Like most language learners, Lia’s motivations for learning Korean are not singular. She hopes to one day study and work in Korea. Also, she has a Korean online friend she would like to communicate with more easily. But it’s BTS that keeps her coming back to the Duolingo app, where she learns Korean through English rather than her native Tagalog: “I really want to understand their songs without using translation,” says Lia, specifically citing their song ‘Dead Leaves.’” Sometimes the translations are not that clear. So I want to challenge myself to translate it by myself and then understand it.”

Meet Jas Edwards

Jas EdwardsAge: 24
Location: Newbury Park, CA, USA
Bias: Jimin

Jas found BTS through work, but her love for the group would be cemented when they became a way to stay connected with her twin while they lived on opposite sides of the country (Jas moved to California). “We'd been together our whole lives, and BTS connected us across that distance in a way that is beyond words to me,” says Jas.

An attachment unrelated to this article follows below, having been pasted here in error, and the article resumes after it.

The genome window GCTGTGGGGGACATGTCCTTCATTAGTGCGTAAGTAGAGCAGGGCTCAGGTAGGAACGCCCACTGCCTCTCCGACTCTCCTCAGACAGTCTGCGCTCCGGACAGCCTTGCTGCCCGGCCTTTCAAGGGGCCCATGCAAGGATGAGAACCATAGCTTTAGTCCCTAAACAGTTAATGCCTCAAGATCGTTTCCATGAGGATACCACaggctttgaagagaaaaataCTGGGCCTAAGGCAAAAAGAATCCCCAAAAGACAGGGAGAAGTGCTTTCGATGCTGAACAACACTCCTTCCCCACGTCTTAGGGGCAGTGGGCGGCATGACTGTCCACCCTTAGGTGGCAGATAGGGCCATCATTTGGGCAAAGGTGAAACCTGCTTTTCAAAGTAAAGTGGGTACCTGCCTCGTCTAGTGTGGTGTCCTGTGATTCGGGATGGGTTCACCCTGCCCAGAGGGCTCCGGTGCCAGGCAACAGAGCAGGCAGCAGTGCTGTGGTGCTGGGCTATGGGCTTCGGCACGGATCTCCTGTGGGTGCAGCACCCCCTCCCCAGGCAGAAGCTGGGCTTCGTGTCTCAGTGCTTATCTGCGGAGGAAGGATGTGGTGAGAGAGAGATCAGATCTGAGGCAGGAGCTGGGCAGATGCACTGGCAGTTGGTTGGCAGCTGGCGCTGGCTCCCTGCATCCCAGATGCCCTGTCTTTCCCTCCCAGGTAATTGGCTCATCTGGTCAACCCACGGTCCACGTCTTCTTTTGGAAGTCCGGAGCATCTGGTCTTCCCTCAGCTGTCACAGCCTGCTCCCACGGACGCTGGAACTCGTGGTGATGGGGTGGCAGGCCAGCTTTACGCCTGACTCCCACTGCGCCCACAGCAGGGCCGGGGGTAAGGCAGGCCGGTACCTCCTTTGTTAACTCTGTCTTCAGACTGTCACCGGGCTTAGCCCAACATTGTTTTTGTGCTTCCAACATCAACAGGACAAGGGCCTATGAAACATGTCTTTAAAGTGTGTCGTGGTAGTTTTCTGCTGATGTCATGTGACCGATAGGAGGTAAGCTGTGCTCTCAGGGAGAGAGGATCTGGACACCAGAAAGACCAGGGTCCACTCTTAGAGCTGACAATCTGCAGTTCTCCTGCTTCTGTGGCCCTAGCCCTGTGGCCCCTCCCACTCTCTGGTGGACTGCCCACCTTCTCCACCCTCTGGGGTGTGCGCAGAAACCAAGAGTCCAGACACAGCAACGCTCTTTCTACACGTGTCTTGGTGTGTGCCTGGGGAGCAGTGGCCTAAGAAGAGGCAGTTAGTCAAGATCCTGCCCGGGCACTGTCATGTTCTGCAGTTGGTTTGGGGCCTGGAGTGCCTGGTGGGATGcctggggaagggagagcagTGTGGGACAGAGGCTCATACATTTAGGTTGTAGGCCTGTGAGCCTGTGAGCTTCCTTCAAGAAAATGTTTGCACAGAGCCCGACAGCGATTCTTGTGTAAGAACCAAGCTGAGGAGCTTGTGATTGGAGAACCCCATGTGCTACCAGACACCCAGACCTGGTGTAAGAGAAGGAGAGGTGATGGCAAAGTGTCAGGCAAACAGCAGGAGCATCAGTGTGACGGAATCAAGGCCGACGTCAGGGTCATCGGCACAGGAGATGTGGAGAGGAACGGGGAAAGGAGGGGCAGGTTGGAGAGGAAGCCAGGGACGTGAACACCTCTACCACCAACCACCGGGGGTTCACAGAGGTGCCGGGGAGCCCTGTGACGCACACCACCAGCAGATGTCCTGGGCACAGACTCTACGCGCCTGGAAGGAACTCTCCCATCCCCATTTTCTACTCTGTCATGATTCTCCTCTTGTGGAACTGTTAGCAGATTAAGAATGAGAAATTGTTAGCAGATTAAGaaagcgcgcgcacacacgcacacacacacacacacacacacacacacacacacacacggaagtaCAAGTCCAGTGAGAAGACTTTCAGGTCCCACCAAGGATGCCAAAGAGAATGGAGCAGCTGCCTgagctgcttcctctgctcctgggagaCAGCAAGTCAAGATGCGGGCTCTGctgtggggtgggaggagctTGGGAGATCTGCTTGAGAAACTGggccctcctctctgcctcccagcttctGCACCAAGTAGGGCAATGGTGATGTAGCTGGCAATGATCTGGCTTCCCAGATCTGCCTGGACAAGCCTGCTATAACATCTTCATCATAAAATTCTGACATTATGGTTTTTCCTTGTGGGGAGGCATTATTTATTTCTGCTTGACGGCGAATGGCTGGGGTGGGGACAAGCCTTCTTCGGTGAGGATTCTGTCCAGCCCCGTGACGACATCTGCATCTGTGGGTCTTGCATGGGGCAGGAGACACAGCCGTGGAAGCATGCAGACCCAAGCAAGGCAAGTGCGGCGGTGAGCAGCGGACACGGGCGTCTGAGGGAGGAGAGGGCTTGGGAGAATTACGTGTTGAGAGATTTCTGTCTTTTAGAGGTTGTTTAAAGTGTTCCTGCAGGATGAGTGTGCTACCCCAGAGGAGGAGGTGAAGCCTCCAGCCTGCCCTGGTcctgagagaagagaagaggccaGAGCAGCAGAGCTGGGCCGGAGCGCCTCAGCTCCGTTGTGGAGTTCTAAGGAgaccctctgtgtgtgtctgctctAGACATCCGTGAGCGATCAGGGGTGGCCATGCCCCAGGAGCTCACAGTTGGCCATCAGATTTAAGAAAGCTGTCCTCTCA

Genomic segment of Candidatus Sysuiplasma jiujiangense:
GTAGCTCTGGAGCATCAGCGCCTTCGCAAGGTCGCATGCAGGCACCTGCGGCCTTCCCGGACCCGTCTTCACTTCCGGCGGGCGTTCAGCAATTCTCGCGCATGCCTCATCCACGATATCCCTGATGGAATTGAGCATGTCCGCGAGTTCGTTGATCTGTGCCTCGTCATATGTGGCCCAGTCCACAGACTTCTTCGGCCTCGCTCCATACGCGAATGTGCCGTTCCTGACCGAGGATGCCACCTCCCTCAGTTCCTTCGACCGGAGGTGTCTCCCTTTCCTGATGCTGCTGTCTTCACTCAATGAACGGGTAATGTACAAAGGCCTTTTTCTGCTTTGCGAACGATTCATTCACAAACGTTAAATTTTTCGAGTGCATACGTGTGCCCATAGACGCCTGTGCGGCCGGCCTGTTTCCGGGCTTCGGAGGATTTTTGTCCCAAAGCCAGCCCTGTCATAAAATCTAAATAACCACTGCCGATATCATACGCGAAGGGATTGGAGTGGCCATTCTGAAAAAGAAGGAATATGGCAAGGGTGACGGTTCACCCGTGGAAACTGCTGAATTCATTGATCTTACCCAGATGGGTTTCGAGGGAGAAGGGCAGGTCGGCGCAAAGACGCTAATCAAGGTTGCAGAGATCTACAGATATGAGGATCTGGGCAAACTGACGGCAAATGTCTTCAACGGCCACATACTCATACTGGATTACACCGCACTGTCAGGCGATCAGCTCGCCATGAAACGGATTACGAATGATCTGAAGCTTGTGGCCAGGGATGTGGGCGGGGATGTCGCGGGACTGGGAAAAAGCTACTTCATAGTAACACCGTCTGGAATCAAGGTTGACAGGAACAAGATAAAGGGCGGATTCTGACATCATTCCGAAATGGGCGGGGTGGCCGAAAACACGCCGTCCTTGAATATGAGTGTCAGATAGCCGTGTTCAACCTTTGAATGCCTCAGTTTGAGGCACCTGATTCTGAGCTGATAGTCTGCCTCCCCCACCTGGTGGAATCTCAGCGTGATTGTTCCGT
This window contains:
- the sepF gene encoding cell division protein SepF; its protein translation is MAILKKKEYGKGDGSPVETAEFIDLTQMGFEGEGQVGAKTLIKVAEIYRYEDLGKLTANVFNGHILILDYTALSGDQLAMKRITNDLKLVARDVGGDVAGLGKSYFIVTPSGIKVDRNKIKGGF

Though Jas loves studying languages, she was already studying Mandarin Chinese on Duolingo and didn’t think she had the time to take on another language. Then, she saw BTS in concert. “They were speaking in Korean a lot,” says Jas. “We had to wait for the translator…But I wanted to know what they were saying and not expect them to speak in English.”

Now Jas, like Lia, wants to be able to interpret BTS’ song lyrics herself one day. “I'm also a writer and I like doing song lyric analysis,” she says. “There are great translations out there, but I want to be able to hear it too. The ‘music transcends language’ thing is real—I feel it—but I want to be able to interpret the lyrics as well.”

There are so many different reasons for wanting to learn a language—sometimes, all within one language learner—but most of them come from a place of wanting to connect with other humans. As BTS sings: “서로가 본 서로의 빛/같은 말을 하고 있었던 거야 우린.” (“The lights we saw in each other/Were saying the same thing.”)

Duolingo character Zari playing the drums

Want to try learning Korean for yourself? Join these BTS fans and enroll in our Korean course today!